Yet one competitor, who did not want to be named, suggests that such a varied offer does not help lastminute. “They need to identify what their brand stands for – it seems to want to be all things to all people,” he says. “Is it travel or lifestyle?”He says that as a travel website the brand has lost share – Hitwise data showed that in July last year it had 6.49%, behind Thomson and Expedia. This June it had around 5%. He adds that it has been trying to right the business but that that has taken the edge of growth.

Paul Jeffrey, managing director of Farm, says that Lastminute’s differences are key to its success and that the brand is performing “fantastically well”, although it now operates in a tough retail environment. “This is the original dotcom brand plying its trade in a cut throat retail market,” he says. “With a sexy dotcom brand and the dirty retail market how do you marry those two together?”It’s a question that no doubt lastminute has been asking of itself. Having put its house in order it must hope that, through such tools as advertising and marketing, it can win back market share ceded to its newer, less-seminal rivals.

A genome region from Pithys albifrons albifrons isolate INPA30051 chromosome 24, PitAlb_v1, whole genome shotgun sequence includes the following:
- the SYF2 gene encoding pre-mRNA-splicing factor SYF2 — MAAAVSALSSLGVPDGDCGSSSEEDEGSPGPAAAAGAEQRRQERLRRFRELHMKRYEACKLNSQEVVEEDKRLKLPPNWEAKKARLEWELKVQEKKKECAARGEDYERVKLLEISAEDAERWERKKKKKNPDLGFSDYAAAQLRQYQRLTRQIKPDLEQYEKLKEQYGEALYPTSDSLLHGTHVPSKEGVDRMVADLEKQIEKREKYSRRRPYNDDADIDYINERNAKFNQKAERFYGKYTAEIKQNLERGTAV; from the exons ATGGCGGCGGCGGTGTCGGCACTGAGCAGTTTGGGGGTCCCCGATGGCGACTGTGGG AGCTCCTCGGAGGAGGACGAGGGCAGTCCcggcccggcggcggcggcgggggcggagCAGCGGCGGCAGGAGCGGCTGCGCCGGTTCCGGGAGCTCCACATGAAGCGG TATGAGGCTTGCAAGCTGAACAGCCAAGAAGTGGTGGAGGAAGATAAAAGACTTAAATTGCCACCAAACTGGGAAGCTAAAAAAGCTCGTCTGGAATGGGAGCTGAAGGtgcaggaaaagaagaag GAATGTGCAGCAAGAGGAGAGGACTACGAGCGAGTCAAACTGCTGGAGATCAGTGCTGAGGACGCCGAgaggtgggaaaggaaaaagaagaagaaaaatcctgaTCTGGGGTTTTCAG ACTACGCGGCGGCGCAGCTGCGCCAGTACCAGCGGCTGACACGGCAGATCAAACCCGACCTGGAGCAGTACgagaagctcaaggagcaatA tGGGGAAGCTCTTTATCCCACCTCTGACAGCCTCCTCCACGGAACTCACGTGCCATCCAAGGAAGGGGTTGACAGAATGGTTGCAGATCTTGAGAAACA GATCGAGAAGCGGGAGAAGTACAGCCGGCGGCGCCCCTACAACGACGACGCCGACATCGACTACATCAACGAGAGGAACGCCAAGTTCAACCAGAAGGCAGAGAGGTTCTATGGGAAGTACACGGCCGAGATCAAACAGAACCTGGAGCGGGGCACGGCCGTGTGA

Facts and figures 

  • is the UK’s most popular travel and leisure site with around 2.5 million visitors every week.
  • It is the largest retailer of West End theatre tickets, selling one in every ten seats sold – more than 1.5 million tickets every year.
  • It sends over 750,000 people on package holidays each year. It offers hotel rooms from 80,000 properties worldwide and flights from across 300 airlines.
  • It was founded by Brent Hoberman and Martha Lane Fox in 1998 and floated on the London Stock exchange 14 months later, valued at £400m.
  • Sabre Holdings, owner of Travelocity, bought it in 2005 for just over $1bn (£573m). The following year US private equity companies Silver Lake Partners and Texas Pacific Group announce they are to buy Sabre Holdings for $4.5bn (£2.2bn).